“Cat’s Eye” 40th Anniversary Original Art Exhibit Special Interview (PART 1)
To commemorate the Original Art Exhibit, we talked with the artist Tsukasa Hojo and his editor on Cat’s ♥ Eye at the time, Nobuhiko Horie (current, CEO of Coamix Co., Ltd.)
In the Beginning: the 18th Tezuka Award Work, “Space Angel”
Hojo - When I was a junior in college, a friend submitted his manga to the Tezuka Award. I wasn’t familiar with the award, but I heard that the prize was a whopping one million yen (approx. $4525 US, 1979)! So that got me interested.
At the time my experience in drawing manga was limited, but I was a college student with lots of time. So I began drawing one page per night on evenings after my summer job.
“Space Angel” was the name of a squad appearing in an animation that my friends and I were working on at school. Based on that segment, I just drew what I wanted to into a manga each night. Looking back, though, it was far from being a readable manga.
That came out to about 20 pages, so I quickly added an ending to turn it into a 31-page manga, and submitted it to the Tezuka Award right before its deadline. Come to think of it now, it was totally absurd.
If you won, they notified you by phone. But I lived in an apartment without one, so I received a postcard. The postcard was from Horie-san, who later became my editor. I didn’t fully understand what editors in charge of a work did, but I do remember being surprised by the message on the postcard: “Let’s create thrilling manga together!!!”
Horie - The message on the postcard was just me, doing my job.
I mean, it’s a line that a Weekly Shonen Jump editor should come up with, right? “Friendship, effort, and victory” is what the magazine is all about.
The Tezuka Award selection process was done in groups, and there used to be a rule that let the most junior editors choose an artist they wanted to work with.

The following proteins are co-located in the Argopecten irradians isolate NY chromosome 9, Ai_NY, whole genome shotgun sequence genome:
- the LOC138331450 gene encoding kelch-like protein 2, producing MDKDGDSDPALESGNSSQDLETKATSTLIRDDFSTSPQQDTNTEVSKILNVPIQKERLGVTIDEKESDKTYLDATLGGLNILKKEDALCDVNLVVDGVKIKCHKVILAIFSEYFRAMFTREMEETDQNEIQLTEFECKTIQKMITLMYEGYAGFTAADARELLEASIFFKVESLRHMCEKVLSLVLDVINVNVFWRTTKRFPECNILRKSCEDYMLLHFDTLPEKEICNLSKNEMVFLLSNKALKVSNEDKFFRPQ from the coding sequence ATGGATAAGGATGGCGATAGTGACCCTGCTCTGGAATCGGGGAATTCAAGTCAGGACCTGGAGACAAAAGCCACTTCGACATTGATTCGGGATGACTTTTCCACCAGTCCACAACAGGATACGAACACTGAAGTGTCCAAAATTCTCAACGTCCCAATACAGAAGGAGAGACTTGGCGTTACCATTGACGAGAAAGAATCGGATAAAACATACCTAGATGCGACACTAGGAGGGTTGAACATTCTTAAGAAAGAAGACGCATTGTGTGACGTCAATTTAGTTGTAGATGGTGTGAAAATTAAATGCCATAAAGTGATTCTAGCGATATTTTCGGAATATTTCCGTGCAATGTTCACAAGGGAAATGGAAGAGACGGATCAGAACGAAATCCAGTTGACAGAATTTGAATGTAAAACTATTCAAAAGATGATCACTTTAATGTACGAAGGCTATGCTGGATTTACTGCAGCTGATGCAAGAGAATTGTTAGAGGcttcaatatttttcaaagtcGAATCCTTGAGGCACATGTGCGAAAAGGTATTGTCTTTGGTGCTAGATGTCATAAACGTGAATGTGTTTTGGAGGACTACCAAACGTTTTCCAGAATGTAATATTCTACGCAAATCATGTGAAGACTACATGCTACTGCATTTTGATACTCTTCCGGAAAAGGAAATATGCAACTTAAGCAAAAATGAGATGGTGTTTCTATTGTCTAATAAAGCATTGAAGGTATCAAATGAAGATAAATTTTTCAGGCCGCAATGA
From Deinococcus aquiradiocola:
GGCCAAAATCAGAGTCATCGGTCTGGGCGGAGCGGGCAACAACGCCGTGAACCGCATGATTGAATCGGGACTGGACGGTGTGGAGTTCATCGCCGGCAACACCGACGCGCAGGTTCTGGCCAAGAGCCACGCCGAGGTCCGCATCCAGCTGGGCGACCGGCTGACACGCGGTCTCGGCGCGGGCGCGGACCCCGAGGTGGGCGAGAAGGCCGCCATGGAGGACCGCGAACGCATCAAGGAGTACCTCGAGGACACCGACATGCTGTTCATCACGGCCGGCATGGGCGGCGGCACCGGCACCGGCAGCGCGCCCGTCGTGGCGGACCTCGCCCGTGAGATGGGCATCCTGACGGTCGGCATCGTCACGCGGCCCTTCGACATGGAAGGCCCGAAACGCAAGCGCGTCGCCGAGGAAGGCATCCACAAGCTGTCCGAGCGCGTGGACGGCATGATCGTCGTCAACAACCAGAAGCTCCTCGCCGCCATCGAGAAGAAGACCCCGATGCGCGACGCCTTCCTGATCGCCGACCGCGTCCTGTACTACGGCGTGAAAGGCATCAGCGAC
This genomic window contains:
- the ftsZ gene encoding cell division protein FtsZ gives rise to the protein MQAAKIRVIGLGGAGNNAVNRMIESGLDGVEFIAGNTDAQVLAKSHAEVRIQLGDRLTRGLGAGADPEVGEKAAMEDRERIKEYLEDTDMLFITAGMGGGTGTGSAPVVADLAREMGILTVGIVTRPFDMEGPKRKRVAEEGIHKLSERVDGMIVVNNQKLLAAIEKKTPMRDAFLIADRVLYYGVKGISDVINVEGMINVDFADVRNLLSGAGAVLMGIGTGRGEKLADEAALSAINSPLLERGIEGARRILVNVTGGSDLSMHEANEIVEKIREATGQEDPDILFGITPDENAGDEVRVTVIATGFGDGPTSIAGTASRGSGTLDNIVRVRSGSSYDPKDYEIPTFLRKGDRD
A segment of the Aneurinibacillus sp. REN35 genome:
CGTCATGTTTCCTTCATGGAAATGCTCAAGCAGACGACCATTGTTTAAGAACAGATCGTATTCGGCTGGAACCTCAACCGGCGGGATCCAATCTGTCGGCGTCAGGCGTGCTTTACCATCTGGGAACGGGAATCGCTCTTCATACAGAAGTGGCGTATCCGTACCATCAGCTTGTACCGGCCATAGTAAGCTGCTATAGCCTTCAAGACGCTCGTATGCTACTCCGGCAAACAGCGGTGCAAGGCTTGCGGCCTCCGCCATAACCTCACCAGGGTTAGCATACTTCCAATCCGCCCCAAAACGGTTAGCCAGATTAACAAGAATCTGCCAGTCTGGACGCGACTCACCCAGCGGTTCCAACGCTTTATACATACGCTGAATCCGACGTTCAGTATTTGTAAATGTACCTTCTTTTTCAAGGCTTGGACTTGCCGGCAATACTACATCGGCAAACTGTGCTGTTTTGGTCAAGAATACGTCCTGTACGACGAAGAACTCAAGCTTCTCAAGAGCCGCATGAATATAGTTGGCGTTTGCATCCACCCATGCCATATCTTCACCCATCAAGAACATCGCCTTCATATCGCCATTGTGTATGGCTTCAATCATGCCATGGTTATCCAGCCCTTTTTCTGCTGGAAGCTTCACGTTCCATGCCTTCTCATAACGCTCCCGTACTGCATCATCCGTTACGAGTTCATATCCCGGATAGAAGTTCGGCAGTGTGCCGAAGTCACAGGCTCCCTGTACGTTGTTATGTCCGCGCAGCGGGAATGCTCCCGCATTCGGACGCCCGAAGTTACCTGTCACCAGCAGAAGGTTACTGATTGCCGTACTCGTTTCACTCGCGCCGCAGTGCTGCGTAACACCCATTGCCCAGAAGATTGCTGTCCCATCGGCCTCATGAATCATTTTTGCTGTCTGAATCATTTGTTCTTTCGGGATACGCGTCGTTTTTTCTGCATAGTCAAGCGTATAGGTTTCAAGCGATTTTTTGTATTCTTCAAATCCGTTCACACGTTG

I was the youngest, so I got to choose Tsukasa. While his submission piece was, as he acknowledges, rather unfinished, the award judges unanimously agreed that he was an artist with massive potential.
1981: How the First Series Manga, Cat’s ♥ Eye Began
Hojo - During my four years at college, I created three one-shot pieces, of which two were published.
The editors asked for more, but I begged them to wait, because I needed to focus on my graduation work and thesis.
Cat’s ♥ Eye was the first piece I created after I completed my college work.
It was published in the Weekly Shonen Jump, and the readers seemed to like it, so Horie-san asked me to develop a name (draft) of a sequel. However, when I drew up the name that set Ai as the main character, he asked for another.
So I sent in another work. Then in June, three months after I graduated, he gave me a call, out of the blue, to tell me I should move to Tokyo immediately because I now have a series. I found out later that he used my drafts to pitch Cat’s ♥ Eye as a series at a Shonen Jump Serialization Meeting.
I remember thinking that having my series in a magazine was a rare opportunity, so I should grab it when I can and move to Tokyo.
The series began in the summer, but at first, I struggled to keep up and had to work like crazy. By late autumn, however, I think I got the hang of it.
Horie - I believed that budding manga artists should finish school--high school, college, so forth--before making their debut, so I was willing to wait until Tsukasa graduated.